I also really liked of course chapter five "Passing and the Managed Achievement of Sex Status in an Intersexed Person, Part 1," the Agnes chapter. That's a chapter that I've taught with. I think it's really interesting that GARFINKEL in 1967 brought EM to bear on questions of intersex. It's also interesting to me, because as well as being a fairly dedicated ethnomethodologist I also have a longstanding engagement with feminist scholarship. So, it's a really interesting demonstration that GARFINKEL was himself in a way, even though he never would have formulated it in those terms, he was attentive to the performative constitution of sex and gender. And yet EM and feminism have historically been placed in opposition to each other. I think that's pretty interesting. And "'Good' Organizational Reasons for 'Bad' Clinic Records," chapter six, is just incredibly important for understanding the relationship between records and the practices of their production, and what they can and can't be read for. You could map that onto the idea of the creation of prescriptive representations like plans. Part of my argument has always been that things like plans or policies are best understood as artifacts that are produced in specific circumstances (SUCHMAN, 1987). And then the interesting question is: What's the relationship between the circumstances of their production and the circumstances of the places in which they are then mobilized? The chapter on organizational records is really important for showing the contingency and the specificity of the circumstances in which records get made, and how there is no universal kind of evaluation of their goodness. It's relative to practical purposes of their production and use. [12]

4. What It Means to Do Ethnomethodology

Dominik GERST: Many people especially mention the methodological aspects of the book and how they got influenced in their methodological thinking. Is there a methodological clue that the book contains?

Lucy SUCHMAN: It is interesting, because I think this is one of the areas in which EM and CA parted ways (HERITAGE, 1984). For GARFINKEL EM is not about methods in the social science sense. It is the resource-topic-argument of his, that methods are our topic (POLLNER & ZIMMERMAN, 1970). I think his own methods were pretty hard to translate into any kind of instructions in themselves. I think that his teaching was more of a weird kind of apprenticeship. I have learned more about how to actually bring EM to particular topics or issues from people like Mike LYNCH8) or Chuck GOODWIN9), than directly from GARFINKEL, because he was so idiosyncratic. His breaching experiments (GARFINKEL, 1967) are very famous, but they are way overrepresented. That was just one pedagogical device of his. I think EM is more of a sensibility and an orientation than it is a method. But of course, I'm also an anthropologist and all of my engagement with EM was in the context of programs in anthropology. So, there was always a strong mix of ethnography and of anthropological sensibilities as well. I don't think that EM is about methods. It has profound implications for how we go about studying the social world. And part of the tension with CA is that CA is very much a methodology. GARFINKEL was not comfortable with that, with the formalization of that. [13]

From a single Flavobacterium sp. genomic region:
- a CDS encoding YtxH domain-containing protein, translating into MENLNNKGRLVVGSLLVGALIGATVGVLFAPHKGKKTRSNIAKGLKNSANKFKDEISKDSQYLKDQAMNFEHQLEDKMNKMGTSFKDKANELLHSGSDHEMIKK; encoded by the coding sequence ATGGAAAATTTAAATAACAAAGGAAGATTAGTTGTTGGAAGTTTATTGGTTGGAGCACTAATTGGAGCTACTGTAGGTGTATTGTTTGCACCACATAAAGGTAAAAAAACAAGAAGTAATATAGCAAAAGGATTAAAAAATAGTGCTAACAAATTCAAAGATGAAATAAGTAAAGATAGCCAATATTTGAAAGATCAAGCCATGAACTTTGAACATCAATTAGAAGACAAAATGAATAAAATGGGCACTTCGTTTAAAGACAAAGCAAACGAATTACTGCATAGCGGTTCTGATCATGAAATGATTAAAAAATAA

Hannes KRÄMER: But what does it mean to do EM then. It's about doing, isn't it?

Lucy SUCHMAN: That's a great question. It is about doing, exactly! It is about doing EM, reflexively, in the same ways that EM constitutes the world as doings. It is about an irreducibly enacted practice, informed by the sensibilities of EM, which I think is also deeply theoretical. You know, not in the kind of big T-sense, but in the sense of ways of theorizing the social world. Doing EM is about delineating topics in the world that you can look at through ethnomethodological sensibilities. That will always involve very close attention, in whatever ways are available, to mundane practices, from laboratory studies (LYNCH, 1985) to courtrooms (ATKINSON & DREW, 1979) to police practices (MEEHAN, 1986). So, I think it has a strong ethnographic orientation to everyday practices as well (POLLNER & EMERSON, 2001). At the same time, everything that GARFINKEL did was about resisting translation into any kind of formulaic prescription. A lot of the things that are most idiosyncratic about his writing are about his continual commitment to resisting those translations. Which I think is part of what is so refreshing and enlivening about his work and about EM done in the spirit of his work. [14]